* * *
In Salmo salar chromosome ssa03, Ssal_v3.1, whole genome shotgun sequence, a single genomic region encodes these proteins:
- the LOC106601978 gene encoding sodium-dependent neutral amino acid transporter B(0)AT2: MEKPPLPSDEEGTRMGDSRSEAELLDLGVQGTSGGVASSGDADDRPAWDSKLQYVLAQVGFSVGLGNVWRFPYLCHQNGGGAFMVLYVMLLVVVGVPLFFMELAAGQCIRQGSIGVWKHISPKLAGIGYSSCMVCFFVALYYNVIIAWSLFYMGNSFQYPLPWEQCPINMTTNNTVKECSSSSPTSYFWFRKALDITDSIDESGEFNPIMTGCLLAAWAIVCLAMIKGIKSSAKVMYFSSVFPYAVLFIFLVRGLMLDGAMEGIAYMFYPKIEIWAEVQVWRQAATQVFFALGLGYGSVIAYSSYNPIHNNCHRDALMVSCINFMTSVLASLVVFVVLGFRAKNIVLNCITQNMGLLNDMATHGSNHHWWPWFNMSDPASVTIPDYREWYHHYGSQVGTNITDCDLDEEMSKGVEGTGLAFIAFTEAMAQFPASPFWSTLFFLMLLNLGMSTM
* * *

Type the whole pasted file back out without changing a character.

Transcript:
In Salmo salar chromosome ssa03, Ssal_v3.1, whole genome shotgun sequence, a single genomic region encodes these proteins:
- the LOC106601978 gene encoding sodium-dependent neutral amino acid transporter B(0)AT2: MEKPPLPSDEEGTRMGDSRSEAELLDLGVQGTSGGVASSGDADDRPAWDSKLQYVLAQVGFSVGLGNVWRFPYLCHQNGGGAFMVLYVMLLVVVGVPLFFMELAAGQCIRQGSIGVWKHISPKLAGIGYSSCMVCFFVALYYNVIIAWSLFYMGNSFQYPLPWEQCPINMTTNNTVKECSSSSPTSYFWFRKALDITDSIDESGEFNPIMTGCLLAAWAIVCLAMIKGIKSSAKVMYFSSVFPYAVLFIFLVRGLMLDGAMEGIAYMFYPKIEIWAEVQVWRQAATQVFFALGLGYGSVIAYSSYNPIHNNCHRDALMVSCINFMTSVLASLVVFVVLGFRAKNIVLNCITQNMGLLNDMATHGSNHHWWPWFNMSDPASVTIPDYREWYHHYGSQVGTNITDCDLDEEMSKGVEGTGLAFIAFTEAMAQFPASPFWSTLFFLMLLNLGMSTM